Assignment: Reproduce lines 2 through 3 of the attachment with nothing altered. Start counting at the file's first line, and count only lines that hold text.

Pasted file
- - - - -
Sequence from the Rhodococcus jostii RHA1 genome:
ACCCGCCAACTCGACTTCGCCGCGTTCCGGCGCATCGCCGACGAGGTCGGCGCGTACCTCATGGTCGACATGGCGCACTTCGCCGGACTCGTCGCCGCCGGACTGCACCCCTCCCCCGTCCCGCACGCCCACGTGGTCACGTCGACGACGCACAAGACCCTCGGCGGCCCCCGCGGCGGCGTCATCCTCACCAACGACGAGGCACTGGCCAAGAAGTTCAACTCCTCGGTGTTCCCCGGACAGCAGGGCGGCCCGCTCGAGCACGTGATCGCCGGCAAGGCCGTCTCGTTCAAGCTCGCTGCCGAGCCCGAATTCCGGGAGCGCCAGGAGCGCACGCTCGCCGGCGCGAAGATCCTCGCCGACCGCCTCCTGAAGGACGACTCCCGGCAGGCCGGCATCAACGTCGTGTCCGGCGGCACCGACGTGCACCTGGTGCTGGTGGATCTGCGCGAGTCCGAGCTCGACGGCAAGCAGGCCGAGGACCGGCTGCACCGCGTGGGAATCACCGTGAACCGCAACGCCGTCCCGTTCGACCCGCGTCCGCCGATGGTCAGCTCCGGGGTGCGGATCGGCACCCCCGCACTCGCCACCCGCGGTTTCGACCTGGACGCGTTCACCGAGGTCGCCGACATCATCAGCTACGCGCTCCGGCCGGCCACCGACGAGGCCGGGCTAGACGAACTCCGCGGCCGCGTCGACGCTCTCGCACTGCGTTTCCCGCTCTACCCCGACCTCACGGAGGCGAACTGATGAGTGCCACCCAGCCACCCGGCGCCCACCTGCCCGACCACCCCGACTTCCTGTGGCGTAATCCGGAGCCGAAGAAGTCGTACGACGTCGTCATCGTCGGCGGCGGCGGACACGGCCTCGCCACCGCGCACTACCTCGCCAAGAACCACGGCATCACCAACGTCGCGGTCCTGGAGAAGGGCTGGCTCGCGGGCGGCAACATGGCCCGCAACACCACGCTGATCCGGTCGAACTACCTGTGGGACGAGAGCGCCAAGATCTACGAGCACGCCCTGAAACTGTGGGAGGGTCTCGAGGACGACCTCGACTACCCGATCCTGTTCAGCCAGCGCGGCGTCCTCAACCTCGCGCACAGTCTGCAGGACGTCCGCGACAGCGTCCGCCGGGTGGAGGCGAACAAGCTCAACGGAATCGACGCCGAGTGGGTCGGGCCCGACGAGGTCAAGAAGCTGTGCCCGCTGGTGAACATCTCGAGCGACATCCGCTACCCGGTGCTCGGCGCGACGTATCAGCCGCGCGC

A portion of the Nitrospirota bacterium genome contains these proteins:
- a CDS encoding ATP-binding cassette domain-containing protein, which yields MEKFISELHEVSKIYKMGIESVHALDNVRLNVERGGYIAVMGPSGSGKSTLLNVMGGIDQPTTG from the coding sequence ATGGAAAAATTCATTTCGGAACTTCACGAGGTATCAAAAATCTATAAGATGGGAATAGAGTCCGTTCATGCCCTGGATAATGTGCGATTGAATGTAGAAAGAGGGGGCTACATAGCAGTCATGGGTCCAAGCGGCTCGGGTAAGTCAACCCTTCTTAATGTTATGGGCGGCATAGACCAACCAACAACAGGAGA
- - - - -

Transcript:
ACCCGCCAACTCGACTTCGCCGCGTTCCGGCGCATCGCCGACGAGGTCGGCGCGTACCTCATGGTCGACATGGCGCACTTCGCCGGACTCGTCGCCGCCGGACTGCACCCCTCCCCCGTCCCGCACGCCCACGTGGTCACGTCGACGACGCACAAGACCCTCGGCGGCCCCCGCGGCGGCGTCATCCTCACCAACGACGAGGCACTGGCCAAGAAGTTCAACTCCTCGGTGTTCCCCGGACAGCAGGGCGGCCCGCTCGAGCACGTGATCGCCGGCAAGGCCGTCTCGTTCAAGCTCGCTGCCGAGCCCGAATTCCGGGAGCGCCAGGAGCGCACGCTCGCCGGCGCGAAGATCCTCGCCGACCGCCTCCTGAAGGACGACTCCCGGCAGGCCGGCATCAACGTCGTGTCCGGCGGCACCGACGTGCACCTGGTGCTGGTGGATCTGCGCGAGTCCGAGCTCGACGGCAAGCAGGCCGAGGACCGGCTGCACCGCGTGGGAATCACCGTGAACCGCAACGCCGTCCCGTTCGACCCGCGTCCGCCGATGGTCAGCTCCGGGGTGCGGATCGGCACCCCCGCACTCGCCACCCGCGGTTTCGACCTGGACGCGTTCACCGAGGTCGCCGACATCATCAGCTACGCGCTCCGGCCGGCCACCGACGAGGCCGGGCTAGACGAACTCCGCGGCCGCGTCGACGCTCTCGCACTGCGTTTCCCGCTCTACCCCGACCTCACGGAGGCGAACTGATGAGTGCCACCCAGCCACCCGGCGCCCACCTGCCCGACCACCCCGACTTCCTGTGGCGTAATCCGGAGCCGAAGAAGTCGTACGACGTCGTCATCGTCGGCGGCGGCGGACACGGCCTCGCCACCGCGCACTACCTCGCCAAGAACCACGGCATCACCAACGTCGCGGTCCTGGAGAAGGGCTGGCTCGCGGGCGGCAACATGGCCCGCAACACCACGCTGATCCGGTCGAACTACCTGTGGGACGAGAGCGCCAAGATCTACGAGCACGCCCTGAAACTGTGGGAGGGTCTCGAGGACGACCTCGACTACCCGATCCTGTTCAGCCAGCGCGGCGTCCTCAACCTCGCGCACAGTCTGCAGGACGTCCGCGACAGCGTCCGCCGGGTGGAGGCGAACAAGCTCAACGGAATCGACGCCGAGTGGGTCGGGCCCGACGAGGTCAAGAAGCTGTGCCCGCTGGTGAACATCTCGAGCGACATCCGCTACCCGGTGCTCGGCGCGACGTATCAGCCGCGCGC

A portion of the Nitrospirota bacterium genome contains these proteins: